During the combat phase of Operation Desert Storm (17 January 1991 – 28 February 1991) the U.S. Army began implementing the first field operational version of a GPS (Global Positioning System). Unfortunately that first unit was barely portable and was saddled with an extremely difficult user interface. The Army was shocked to find most of the units unused and the 500+ page manual was often discarded to the winds! Fast forward to the spring of 1994 and I had just graduated from Platt College in San Diego. My first graphic design assignment out of school was to design a 160-page manual detailing the practical use of a newly developed PLGR ( Personal Lightweight GPS Receiver).
The Army had decided that the average reading level for a foot soldier at that time was at an 8th grade level and the best format for the new manual should be a comic book! So I worked away for six months putting a huge amount of technical data into some form of a comic book. I had zero experience in life drawing so I had the company I was working for borrow a platoon from the local Marine base and I shot a bunch of reference photos. So I just traced the scans and used the same poses over and over! Real clever, eh?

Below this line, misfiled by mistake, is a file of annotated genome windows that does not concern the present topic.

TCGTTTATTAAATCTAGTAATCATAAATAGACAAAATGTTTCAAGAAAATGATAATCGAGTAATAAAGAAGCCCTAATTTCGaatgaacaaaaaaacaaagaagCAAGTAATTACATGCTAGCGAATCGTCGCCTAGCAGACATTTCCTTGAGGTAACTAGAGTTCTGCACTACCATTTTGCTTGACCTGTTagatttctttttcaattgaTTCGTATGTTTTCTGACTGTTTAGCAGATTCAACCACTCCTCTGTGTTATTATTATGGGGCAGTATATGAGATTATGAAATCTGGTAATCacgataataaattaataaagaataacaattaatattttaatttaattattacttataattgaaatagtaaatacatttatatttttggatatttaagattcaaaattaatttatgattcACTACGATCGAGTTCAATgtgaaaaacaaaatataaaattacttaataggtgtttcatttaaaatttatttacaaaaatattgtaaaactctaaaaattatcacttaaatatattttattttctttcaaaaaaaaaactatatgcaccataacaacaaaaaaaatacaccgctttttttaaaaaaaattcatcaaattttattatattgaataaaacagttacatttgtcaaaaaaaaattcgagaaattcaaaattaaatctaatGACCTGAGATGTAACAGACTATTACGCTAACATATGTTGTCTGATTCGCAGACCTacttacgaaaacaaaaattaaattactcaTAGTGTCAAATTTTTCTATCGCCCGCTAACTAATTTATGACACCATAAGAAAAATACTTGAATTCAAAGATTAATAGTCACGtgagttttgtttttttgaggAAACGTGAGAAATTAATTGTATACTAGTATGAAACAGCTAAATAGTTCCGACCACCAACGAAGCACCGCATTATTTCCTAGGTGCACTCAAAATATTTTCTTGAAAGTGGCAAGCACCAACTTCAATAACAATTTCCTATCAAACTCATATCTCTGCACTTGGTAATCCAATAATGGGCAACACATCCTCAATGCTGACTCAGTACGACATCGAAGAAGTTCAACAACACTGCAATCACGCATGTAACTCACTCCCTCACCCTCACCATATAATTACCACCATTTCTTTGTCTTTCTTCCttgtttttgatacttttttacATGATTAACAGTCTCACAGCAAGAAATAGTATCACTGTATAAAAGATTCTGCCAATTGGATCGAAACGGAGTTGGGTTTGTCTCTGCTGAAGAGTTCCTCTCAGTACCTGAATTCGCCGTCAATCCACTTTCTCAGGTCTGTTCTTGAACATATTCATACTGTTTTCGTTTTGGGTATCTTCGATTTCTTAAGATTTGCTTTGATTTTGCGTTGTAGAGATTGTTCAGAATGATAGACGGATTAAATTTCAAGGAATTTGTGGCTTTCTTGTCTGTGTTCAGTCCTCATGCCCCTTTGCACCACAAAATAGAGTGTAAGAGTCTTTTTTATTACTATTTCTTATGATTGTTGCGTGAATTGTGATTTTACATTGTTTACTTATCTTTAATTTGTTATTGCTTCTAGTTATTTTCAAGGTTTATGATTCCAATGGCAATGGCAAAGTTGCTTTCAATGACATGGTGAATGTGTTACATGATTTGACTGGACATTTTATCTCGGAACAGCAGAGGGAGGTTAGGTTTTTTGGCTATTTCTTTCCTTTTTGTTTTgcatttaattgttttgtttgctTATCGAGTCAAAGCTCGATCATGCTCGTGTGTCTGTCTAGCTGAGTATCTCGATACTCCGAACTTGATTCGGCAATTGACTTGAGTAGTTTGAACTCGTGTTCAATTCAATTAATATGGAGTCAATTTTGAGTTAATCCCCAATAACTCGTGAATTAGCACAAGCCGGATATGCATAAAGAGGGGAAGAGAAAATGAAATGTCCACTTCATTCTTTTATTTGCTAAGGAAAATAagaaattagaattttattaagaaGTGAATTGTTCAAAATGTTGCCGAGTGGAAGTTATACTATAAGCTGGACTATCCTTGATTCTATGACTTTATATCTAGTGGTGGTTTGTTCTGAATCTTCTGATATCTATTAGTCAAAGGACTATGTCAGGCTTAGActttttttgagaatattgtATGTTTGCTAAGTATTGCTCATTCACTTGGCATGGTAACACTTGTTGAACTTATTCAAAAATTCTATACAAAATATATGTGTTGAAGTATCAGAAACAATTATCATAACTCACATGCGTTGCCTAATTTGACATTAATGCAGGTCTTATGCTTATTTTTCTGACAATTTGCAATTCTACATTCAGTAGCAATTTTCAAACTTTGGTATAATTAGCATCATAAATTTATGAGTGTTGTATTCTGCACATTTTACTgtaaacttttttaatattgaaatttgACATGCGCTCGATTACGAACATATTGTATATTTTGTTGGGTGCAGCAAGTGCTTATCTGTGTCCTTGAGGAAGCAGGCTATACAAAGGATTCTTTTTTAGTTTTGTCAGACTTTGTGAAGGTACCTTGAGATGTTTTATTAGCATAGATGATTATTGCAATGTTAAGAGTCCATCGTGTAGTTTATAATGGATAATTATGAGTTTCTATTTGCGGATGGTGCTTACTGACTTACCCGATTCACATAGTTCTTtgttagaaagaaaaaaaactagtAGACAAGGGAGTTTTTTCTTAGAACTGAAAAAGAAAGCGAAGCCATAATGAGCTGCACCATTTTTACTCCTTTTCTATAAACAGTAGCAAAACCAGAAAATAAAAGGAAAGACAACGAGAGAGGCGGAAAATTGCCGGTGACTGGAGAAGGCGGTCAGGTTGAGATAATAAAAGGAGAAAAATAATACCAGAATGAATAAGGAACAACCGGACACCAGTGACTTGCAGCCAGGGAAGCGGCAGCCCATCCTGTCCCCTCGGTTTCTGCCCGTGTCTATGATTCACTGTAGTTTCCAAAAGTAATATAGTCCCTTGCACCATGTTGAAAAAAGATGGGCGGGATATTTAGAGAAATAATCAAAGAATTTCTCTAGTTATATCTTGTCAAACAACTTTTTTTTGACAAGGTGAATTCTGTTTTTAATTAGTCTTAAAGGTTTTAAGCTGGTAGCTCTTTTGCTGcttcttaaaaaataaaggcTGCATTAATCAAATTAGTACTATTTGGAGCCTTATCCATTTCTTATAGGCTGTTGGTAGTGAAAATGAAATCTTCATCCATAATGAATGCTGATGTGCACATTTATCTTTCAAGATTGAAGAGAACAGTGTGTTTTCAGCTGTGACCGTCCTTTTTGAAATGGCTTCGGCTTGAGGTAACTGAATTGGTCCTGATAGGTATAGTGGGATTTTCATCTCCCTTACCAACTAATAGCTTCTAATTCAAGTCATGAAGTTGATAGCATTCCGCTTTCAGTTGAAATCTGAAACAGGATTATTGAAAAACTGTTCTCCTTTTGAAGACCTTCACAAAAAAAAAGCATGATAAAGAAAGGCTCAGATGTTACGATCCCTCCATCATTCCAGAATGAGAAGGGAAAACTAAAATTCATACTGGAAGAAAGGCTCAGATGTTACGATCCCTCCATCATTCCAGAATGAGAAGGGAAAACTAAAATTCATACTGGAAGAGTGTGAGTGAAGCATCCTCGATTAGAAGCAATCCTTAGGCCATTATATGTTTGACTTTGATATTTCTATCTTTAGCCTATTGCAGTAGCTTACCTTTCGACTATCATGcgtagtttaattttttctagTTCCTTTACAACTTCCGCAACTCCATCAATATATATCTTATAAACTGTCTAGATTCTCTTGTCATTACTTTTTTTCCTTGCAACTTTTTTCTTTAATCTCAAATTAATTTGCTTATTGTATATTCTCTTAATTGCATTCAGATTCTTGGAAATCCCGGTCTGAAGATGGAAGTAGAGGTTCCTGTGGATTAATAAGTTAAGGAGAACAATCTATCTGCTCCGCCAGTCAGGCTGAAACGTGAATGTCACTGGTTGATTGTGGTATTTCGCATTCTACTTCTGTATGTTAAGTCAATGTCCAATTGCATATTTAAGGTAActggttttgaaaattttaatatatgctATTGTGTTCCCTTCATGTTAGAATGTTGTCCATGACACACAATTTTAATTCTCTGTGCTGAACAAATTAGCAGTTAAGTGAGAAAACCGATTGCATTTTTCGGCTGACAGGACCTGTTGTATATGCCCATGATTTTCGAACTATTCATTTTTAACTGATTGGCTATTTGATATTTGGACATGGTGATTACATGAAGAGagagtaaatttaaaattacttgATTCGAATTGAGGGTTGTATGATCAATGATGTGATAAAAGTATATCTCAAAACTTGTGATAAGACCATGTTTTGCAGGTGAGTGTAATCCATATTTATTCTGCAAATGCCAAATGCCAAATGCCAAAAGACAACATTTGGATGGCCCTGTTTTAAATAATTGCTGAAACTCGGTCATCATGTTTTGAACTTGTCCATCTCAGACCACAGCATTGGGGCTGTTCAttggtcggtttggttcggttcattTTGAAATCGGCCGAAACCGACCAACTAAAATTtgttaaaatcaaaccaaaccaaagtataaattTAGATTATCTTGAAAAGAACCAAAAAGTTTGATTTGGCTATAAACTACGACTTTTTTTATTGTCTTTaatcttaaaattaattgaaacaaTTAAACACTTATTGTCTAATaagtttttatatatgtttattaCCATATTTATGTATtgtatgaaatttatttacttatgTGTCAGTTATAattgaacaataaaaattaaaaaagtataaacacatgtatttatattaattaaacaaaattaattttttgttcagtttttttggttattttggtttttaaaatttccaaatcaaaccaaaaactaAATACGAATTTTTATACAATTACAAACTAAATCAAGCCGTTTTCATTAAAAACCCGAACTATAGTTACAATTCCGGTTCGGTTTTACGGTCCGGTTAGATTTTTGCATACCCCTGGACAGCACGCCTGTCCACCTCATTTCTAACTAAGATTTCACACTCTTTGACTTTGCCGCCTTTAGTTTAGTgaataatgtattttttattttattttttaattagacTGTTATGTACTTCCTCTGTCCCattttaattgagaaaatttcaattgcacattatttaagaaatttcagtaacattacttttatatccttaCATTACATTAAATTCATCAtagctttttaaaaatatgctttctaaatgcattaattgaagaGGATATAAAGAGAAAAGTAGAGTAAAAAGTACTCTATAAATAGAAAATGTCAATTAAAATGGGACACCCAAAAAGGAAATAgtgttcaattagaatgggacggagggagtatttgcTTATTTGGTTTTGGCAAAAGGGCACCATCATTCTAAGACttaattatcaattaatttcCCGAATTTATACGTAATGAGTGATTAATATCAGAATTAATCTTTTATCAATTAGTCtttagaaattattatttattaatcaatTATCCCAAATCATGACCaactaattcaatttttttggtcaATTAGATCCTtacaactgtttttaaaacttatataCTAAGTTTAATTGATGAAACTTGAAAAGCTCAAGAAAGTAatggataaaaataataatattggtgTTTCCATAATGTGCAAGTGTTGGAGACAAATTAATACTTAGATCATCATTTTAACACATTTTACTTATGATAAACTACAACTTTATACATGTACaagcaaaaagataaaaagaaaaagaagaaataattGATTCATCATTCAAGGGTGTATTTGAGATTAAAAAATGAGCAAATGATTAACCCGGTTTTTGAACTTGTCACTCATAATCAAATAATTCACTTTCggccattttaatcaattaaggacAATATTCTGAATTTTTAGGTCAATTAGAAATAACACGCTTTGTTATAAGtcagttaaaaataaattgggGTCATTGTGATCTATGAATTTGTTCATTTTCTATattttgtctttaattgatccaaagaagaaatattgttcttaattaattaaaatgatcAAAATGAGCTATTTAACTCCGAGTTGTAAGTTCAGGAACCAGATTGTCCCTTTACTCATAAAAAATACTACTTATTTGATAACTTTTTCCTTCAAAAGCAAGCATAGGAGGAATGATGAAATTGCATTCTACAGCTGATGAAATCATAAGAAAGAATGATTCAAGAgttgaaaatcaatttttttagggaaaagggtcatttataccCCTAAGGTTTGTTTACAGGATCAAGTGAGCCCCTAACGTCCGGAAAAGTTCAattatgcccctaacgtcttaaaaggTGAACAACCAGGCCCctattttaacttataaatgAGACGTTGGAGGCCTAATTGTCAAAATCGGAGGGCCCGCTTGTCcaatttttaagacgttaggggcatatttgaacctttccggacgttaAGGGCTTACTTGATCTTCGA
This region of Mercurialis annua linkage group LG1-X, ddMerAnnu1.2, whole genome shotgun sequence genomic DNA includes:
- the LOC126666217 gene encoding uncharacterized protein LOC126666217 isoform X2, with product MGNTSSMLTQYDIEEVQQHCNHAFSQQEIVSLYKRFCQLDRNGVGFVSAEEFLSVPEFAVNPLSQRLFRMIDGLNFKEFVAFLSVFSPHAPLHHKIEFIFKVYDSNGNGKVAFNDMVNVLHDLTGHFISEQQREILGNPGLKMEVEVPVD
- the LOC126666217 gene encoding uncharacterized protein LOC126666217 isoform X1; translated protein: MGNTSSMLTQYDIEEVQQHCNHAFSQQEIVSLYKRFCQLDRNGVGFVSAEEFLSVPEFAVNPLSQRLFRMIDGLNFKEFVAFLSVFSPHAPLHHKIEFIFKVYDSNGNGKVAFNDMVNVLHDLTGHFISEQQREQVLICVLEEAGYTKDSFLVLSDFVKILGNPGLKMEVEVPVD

Of course I couldn’t wait to turn the PLGR unit into a cartoon character and thus the Little Plugger was born! And this little character, which I initially dashed off in just a couple of minutes, turned out to be the part of this entire project that resonated the most with the Army brass!
My first attempt at putting this project together was on the best dos-based pc available at that time and it just kept crashing. So, I convinced my boss to go out and get me a powerful Mac computer and everything went pretty smooth after that. I used QuarkXPress to lay the book out. All the graphics were hand drawn and then scaled and placed for position. I had to develop a whole array of word balloon shapes for the various text inserts, plus a bunch of graphics representing the data screen on the PLGR unit. The final comic book was deemed a success by the military and went into multiple printings here in the states and at bases in Japan.
Lots of technical data here…but I had some fun putting the troops thru various missions. I even inserted a picture at the bottom of page 86 that looked suspiciously like Betty of Archie’s fame, but it’s really Larry Welz’s Cherry Poptart! I showed it to Larry a few years back and he got a kick out of it!